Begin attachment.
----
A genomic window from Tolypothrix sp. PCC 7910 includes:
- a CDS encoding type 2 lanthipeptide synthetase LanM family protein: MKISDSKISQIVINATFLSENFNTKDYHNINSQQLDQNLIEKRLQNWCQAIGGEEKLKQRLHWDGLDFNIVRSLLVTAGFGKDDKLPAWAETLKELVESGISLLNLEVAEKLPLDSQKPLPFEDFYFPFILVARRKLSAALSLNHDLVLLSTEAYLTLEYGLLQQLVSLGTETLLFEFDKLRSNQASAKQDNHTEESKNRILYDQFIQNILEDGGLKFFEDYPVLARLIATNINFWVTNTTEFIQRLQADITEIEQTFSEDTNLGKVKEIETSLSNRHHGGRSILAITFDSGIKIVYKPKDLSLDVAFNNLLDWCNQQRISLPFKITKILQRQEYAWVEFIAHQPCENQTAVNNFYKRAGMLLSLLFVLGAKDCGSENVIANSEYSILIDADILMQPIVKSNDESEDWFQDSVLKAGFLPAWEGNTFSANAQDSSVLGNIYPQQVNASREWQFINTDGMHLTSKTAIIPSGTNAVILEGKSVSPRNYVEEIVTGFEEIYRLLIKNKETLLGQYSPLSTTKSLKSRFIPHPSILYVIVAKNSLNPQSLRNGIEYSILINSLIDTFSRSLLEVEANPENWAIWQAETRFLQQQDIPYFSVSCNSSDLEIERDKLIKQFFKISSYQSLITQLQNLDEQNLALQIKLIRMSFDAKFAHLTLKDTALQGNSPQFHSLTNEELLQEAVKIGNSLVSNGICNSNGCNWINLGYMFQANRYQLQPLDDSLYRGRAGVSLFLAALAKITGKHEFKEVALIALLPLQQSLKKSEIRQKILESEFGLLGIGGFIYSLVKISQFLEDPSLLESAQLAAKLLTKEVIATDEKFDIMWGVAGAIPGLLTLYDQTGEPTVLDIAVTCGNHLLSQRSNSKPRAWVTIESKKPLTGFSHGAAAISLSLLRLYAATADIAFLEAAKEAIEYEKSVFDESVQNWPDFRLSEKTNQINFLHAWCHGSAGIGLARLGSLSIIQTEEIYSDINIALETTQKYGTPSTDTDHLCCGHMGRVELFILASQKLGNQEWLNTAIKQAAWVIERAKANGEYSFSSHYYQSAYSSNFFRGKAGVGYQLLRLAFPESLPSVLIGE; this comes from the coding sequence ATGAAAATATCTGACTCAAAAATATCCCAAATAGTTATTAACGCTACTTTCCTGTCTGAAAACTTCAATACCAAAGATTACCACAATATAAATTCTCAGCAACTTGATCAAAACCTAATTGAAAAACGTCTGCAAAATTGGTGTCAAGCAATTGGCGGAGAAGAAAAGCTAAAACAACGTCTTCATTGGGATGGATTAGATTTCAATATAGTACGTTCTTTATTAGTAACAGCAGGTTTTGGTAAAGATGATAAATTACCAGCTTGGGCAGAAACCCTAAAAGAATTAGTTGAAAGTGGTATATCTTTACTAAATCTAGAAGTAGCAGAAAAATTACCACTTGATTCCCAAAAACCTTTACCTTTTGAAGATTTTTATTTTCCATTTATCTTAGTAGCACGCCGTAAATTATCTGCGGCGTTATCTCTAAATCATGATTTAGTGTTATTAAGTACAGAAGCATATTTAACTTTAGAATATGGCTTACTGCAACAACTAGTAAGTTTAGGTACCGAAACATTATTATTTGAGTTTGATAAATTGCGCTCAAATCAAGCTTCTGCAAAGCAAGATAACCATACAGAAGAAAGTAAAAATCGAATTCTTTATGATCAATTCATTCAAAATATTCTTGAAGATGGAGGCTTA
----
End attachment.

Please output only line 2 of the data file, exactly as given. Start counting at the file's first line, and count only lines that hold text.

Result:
- a CDS encoding type 2 lanthipeptide synthetase LanM family protein: MKISDSKISQIVINATFLSENFNTKDYHNINSQQLDQNLIEKRLQNWCQAIGGEEKLKQRLHWDGLDFNIVRSLLVTAGFGKDDKLPAWAETLKELVESGISLLNLEVAEKLPLDSQKPLPFEDFYFPFILVARRKLSAALSLNHDLVLLSTEAYLTLEYGLLQQLVSLGTETLLFEFDKLRSNQASAKQDNHTEESKNRILYDQFIQNILEDGGLKFFEDYPVLARLIATNINFWVTNTTEFIQRLQADITEIEQTFSEDTNLGKVKEIETSLSNRHHGGRSILAITFDSGIKIVYKPKDLSLDVAFNNLLDWCNQQRISLPFKITKILQRQEYAWVEFIAHQPCENQTAVNNFYKRAGMLLSLLFVLGAKDCGSENVIANSEYSILIDADILMQPIVKSNDESEDWFQDSVLKAGFLPAWEGNTFSANAQDSSVLGNIYPQQVNASREWQFINTDGMHLTSKTAIIPSGTNAVILEGKSVSPRNYVEEIVTGFEEIYRLLIKNKETLLGQYSPLSTTKSLKSRFIPHPSILYVIVAKNSLNPQSLRNGIEYSILINSLIDTFSRSLLEVEANPENWAIWQAETRFLQQQDIPYFSVSCNSSDLEIERDKLIKQFFKISSYQSLITQLQNLDEQNLALQIKLIRMSFDAKFAHLTLKDTALQGNSPQFHSLTNEELLQEAVKIGNSLVSNGICNSNGCNWINLGYMFQANRYQLQPLDDSLYRGRAGVSLFLAALAKITGKHEFKEVALIALLPLQQSLKKSEIRQKILESEFGLLGIGGFIYSLVKISQFLEDPSLLESAQLAAKLLTKEVIATDEKFDIMWGVAGAIPGLLTLYDQTGEPTVLDIAVTCGNHLLSQRSNSKPRAWVTIESKKPLTGFSHGAAAISLSLLRLYAATADIAFLEAAKEAIEYEKSVFDESVQNWPDFRLSEKTNQINFLHAWCHGSAGIGLARLGSLSIIQTEEIYSDINIALETTQKYGTPSTDTDHLCCGHMGRVELFILASQKLGNQEWLNTAIKQAAWVIERAKANGEYSFSSHYYQSAYSSNFFRGKAGVGYQLLRLAFPESLPSVLIGE; this comes from the coding sequence ATGAAAATATCTGACTCAAAAATATCCCAAATAGTTATTAACGCTACTTTCCTGTCTGAAAACTTCAATACCAAAGATTACCACAATATAAATTCTCAGCAACTTGATCAAAACCTAATTGAAAAACGTCTGCAAAATTGGTGTCAAGCAATTGGCGGAGAAGAAAAGCTAAAACAACGTCTTCATTGGGATGGATTAGATTTCAATATAGTACGTTCTTTATTAGTAACAGCAGGTTTTGGTAAAGATGATAAATTACCAGCTTGGGCAGAAACCCTAAAAGAATTAGTTGAAAGTGGTATATCTTTACTAAATCTAGAAGTAGCAGAAAAATTACCACTTGATTCCCAAAAACCTTTACCTTTTGAAGATTTTTATTTTCCATTTATCTTAGTAGCACGCCGTAAATTATCTGCGGCGTTATCTCTAAATCATGATTTAGTGTTATTAAGTACAGAAGCATATTTAACTTTAGAATATGGCTTACTGCAACAACTAGTAAGTTTAGGTACCGAAACATTATTATTTGAGTTTGATAAATTGCGCTCAAATCAAGCTTCTGCAAAGCAAGATAACCATACAGAAGAAAGTAAAAATCGAATTCTTTATGATCAATTCATTCAAAATATTCTTGAAGATGGAGGCTTA